Over to your right, the Robot Monster set.
A reference to Show 107, Robot Monster.
[Sung.] "The Pink Panther Theme."
The instrumental song “The Pink Panther Theme” was written by Henry Mancini for the 1963 film The Pink Panther, which starred comedian Peter Sellers as the bumbling Inspector Clouseau. It became a top-ten single in 1964, won three Grammy Awards, and was nominated for an Academy Award. The tune was also used as the theme for the many Pink Panther animated shorts, which found their way onto television as The Pink Panther Show in the 1960s and ‘70s.
Run, Von Ryan!
Von Ryan's Express was a 1965 film starring Frank Sinatra as an American prisoner of war who organizes an escape attempt from a German prison camp.
Here, have some Irish soda bread.
Soda bread is made using baking soda instead of yeast—buttermilk mixing with the baking soda creates carbon dioxide, which makes the bread rise. A staple in Irish cuisine, most Americans only sample “Irish soda bread” once a year, on St. Patrick’s Day, which is usually enough.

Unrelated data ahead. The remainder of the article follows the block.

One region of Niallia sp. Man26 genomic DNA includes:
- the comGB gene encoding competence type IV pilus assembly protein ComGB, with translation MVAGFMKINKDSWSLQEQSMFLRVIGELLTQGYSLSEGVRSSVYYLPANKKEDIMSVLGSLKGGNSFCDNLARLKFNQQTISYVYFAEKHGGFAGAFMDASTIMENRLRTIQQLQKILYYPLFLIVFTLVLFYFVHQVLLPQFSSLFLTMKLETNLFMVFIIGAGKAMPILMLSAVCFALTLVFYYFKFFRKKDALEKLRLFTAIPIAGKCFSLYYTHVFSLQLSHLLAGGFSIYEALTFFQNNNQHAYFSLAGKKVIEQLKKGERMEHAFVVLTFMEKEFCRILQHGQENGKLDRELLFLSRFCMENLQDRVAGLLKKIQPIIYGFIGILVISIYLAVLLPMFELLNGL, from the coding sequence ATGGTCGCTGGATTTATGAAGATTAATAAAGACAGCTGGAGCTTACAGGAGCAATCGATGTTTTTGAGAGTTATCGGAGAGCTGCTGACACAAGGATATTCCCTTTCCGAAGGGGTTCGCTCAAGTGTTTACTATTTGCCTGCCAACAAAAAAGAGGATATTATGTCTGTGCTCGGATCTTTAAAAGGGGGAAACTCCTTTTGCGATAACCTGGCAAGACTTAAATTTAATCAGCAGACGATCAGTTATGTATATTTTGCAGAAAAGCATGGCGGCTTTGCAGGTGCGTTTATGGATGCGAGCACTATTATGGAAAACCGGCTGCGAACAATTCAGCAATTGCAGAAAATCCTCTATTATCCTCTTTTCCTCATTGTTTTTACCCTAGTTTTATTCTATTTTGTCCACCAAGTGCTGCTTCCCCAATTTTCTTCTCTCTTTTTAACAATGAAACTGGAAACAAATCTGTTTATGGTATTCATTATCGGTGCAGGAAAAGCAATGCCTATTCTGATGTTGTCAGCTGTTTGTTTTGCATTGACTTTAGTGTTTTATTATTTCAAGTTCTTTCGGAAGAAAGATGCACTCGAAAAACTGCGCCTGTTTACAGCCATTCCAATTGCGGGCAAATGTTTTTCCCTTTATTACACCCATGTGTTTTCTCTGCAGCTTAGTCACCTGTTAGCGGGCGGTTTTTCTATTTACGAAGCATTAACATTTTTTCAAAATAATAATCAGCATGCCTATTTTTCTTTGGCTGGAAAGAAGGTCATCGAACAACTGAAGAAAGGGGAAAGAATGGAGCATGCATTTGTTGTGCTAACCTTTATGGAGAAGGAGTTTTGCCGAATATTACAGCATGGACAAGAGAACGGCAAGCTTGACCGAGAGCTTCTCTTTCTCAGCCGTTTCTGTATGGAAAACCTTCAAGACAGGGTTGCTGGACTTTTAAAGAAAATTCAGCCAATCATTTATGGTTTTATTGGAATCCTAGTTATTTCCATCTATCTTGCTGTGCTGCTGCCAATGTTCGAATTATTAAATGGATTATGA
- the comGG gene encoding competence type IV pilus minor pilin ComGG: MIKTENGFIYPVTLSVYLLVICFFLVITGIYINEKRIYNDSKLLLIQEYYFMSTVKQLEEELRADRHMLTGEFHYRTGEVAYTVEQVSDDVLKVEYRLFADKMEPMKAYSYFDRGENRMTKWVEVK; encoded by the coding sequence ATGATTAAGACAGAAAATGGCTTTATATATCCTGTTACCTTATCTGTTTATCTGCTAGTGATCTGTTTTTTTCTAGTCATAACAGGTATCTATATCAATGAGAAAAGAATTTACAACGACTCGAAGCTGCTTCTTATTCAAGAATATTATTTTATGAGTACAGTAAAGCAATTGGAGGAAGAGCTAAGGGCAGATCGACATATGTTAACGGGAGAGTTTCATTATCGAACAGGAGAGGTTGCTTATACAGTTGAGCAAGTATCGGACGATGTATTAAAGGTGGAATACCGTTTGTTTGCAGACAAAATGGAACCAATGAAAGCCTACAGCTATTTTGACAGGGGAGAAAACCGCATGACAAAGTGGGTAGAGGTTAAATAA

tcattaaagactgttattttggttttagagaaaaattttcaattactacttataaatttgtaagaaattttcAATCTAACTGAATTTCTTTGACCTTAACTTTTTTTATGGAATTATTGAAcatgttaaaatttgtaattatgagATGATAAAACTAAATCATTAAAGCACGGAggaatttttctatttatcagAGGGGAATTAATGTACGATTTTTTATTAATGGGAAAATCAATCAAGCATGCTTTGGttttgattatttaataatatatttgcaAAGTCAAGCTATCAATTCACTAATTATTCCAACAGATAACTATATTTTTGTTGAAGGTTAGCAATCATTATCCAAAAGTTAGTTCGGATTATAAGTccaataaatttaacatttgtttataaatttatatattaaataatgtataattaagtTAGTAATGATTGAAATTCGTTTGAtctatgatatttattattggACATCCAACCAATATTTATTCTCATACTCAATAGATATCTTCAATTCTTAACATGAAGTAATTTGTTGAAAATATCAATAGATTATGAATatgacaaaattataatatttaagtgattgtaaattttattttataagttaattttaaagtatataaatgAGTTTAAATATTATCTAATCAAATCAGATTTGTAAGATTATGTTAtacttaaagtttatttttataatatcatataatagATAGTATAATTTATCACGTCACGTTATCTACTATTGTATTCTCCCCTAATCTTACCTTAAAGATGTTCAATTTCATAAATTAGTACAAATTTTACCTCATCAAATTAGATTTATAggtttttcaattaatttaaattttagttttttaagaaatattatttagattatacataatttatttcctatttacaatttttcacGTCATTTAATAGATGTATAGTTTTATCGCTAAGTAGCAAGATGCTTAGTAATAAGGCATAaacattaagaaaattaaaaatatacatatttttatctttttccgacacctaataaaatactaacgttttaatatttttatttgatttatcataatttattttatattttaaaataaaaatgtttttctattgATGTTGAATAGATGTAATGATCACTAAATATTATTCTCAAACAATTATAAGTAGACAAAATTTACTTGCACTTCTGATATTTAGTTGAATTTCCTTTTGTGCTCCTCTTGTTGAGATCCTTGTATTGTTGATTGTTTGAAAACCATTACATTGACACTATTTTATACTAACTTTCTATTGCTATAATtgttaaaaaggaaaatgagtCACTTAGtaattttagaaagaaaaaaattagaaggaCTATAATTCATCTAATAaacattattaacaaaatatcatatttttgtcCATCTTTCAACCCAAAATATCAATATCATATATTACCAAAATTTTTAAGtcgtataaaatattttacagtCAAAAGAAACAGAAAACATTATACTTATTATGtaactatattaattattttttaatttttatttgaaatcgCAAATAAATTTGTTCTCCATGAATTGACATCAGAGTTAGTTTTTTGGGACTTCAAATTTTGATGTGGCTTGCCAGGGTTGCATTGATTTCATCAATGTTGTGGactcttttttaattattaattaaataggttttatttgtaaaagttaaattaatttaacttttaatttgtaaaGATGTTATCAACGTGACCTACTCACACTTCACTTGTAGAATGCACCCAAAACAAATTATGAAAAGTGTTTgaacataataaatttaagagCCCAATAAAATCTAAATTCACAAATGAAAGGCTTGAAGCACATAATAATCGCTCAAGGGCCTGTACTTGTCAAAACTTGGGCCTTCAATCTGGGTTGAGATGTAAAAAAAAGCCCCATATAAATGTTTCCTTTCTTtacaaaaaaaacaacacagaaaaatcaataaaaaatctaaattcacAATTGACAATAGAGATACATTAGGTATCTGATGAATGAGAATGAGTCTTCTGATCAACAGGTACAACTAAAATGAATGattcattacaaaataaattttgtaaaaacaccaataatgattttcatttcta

[Sung.] Torn between two lovers ...
A line from the 1976 song of the same title, by folk singer Mary MacGregor.
Stay alive! Whatever may occur, I … –I covered that one earlier.
See note on Last of the Mohicans, above.
And as we left the Clam Flowage Desert, somehow we knew that we would return, hunting for the mighty ...
This was a line used in many episodes. The writers explained it thusly in the MST Episode Guide: “This is not actually from anything, but rather suggestive of those achingly depressing fishing shows that pullulate on Sunday morning television.”
What is this, a prehistoric Endless Love?
Endless Love is a 1981 film starring Brooke Shields, a melodramatic movie about angst-ridden teenage love.
Criminy, I lived next to Palm Springs all this time, didn’t even know it.
Palm Springs, California, is a resort city in the desert about 100 miles east of Los Angeles. It has long been a favorite spot for retirement or vacation homes among show business luminaries and ex-presidents, from Chevy Chase to Dwight Eisenhower.
Why do they have a statue of Pat Nixon?
Pat Nixon (1912-1993) was the wife of disgraced President Richard Nixon, who resigned in 1974 after the Watergate scandal. During her tenure as First Lady, she took up volunteerism as her personal cause, much as fellow Republican First Lady Nancy Reagan would embrace the “Just Say No” campaign against drugs.
Look out, there's a Foley artist!